Tag Archives: autotune

Why AutoTune Annoys Me

AutoTune, the darling of the modern music industry–the software that can make even a honking duck sound like an opera soprano (supposedly). It’s supposed to make singers sound better and more on-key, and it does.

Well, it makes them sound more on-key, as well as fake.

Time.com and HowStuffWorks have explained AutoTune, its history, and its use within the vocal music industry to subtly enhance singers’ vocal performances, fixing the pitch where it went a little flat or a little sharp, making a rough voice sound just a little smoother, etc. This is generally accepted use to ease and shorten the recording process, which is understandable.

But, starting with Cher’s “Believe” in 1998, a lot of recording studios have not only used it to gloss over singers’ natural flaws, but also to “overproduce” the voice, making it sound robotic, unnatural. And sadly, this is the use of AutoTune that prevails today; rather than subtle editing of the voice, there are painfully obvious pitch changes that result in odd voice tambres, like nothing that ever came out of a real human’s throat.

I have perfect/absolute pitch, and one would think I’d enjoy the perfection of precisely-struck notes no matter what they sound like, but instead, it annoys me, and bothers me. I like human voices to sound, well, like human voices, and yet these days, it’s as if the humanity has been scripted out of the recorded voice, leaving something that is technically perfect but without the necessary miniature vibrations (also called “vibrato”) to give it that human touch. Though the pitch-perfect sound makes my ear happy, it sounds soulless; it has no emotion, because all the tiny variations of pitch that GIVE a sung sound emotion are gone.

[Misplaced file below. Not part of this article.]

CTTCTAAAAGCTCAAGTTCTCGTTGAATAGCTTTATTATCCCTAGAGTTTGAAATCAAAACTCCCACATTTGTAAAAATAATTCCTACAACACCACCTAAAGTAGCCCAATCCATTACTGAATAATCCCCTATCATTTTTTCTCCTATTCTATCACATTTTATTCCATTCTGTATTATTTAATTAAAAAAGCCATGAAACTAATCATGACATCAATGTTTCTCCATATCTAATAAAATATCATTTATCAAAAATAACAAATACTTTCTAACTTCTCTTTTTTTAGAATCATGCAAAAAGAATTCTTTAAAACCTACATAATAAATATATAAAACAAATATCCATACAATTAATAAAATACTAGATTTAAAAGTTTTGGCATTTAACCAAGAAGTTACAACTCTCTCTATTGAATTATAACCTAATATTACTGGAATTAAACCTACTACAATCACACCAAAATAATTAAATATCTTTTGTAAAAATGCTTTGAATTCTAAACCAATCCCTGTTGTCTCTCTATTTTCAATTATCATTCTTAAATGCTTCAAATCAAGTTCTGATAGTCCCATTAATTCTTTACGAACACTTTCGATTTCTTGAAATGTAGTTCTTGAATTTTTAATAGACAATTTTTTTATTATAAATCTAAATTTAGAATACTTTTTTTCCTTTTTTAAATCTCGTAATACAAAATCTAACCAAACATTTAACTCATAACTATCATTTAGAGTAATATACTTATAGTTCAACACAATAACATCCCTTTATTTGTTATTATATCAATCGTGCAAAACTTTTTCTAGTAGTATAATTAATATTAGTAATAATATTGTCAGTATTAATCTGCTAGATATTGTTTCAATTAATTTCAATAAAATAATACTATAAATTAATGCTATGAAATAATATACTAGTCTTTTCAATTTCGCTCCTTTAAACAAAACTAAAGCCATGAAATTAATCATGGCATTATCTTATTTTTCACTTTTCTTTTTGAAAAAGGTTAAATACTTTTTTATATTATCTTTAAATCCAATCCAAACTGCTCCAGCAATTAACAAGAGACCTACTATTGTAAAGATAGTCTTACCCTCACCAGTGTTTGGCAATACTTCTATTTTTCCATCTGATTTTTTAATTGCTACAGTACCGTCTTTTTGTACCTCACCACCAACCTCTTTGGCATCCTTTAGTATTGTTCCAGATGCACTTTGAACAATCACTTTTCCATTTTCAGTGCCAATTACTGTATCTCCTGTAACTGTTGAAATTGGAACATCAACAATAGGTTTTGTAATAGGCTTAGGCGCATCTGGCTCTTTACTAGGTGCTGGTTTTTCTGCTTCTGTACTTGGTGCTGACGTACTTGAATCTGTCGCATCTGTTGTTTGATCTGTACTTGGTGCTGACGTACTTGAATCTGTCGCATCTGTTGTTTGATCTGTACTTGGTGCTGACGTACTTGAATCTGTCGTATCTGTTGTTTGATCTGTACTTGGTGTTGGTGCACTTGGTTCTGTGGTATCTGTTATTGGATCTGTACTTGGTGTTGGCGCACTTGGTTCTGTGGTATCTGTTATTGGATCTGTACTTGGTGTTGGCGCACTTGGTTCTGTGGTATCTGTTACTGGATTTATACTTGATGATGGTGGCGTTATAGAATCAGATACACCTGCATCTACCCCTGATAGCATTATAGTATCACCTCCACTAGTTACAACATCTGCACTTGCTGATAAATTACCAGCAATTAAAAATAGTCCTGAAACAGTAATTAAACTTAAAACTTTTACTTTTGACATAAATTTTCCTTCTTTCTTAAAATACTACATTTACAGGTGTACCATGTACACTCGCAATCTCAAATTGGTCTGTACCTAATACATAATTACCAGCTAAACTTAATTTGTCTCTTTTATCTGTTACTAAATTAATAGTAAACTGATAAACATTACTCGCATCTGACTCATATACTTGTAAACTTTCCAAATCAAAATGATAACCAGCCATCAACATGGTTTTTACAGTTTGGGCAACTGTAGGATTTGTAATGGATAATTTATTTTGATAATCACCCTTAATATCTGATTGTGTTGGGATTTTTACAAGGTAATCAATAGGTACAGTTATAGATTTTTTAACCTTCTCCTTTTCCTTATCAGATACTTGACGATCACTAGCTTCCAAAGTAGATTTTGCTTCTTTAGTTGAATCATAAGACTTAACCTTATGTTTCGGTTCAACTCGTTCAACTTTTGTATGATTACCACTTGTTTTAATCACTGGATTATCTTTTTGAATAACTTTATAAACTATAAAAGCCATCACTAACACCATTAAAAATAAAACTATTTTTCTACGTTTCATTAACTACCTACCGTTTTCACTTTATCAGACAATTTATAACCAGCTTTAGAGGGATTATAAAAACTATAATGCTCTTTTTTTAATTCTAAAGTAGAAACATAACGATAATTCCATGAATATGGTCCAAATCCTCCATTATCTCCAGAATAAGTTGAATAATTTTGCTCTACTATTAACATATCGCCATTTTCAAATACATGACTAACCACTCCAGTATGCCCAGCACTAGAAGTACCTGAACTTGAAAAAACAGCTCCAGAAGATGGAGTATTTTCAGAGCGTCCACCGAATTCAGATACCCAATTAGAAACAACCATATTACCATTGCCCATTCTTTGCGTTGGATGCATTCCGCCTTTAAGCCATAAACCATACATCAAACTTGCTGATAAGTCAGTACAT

Perhaps this is my years of choral singing and private voice lessons talking; perhaps I’ve simply grown used to the sound of an unedited voice or group of voices, and it’s only a preference issue. But I worry about where we’re headed as a musical society, if we keep editing out all the imperfect/human bits of music. Pretty soon, if we’re not careful, there won’t be any real humanity in music left.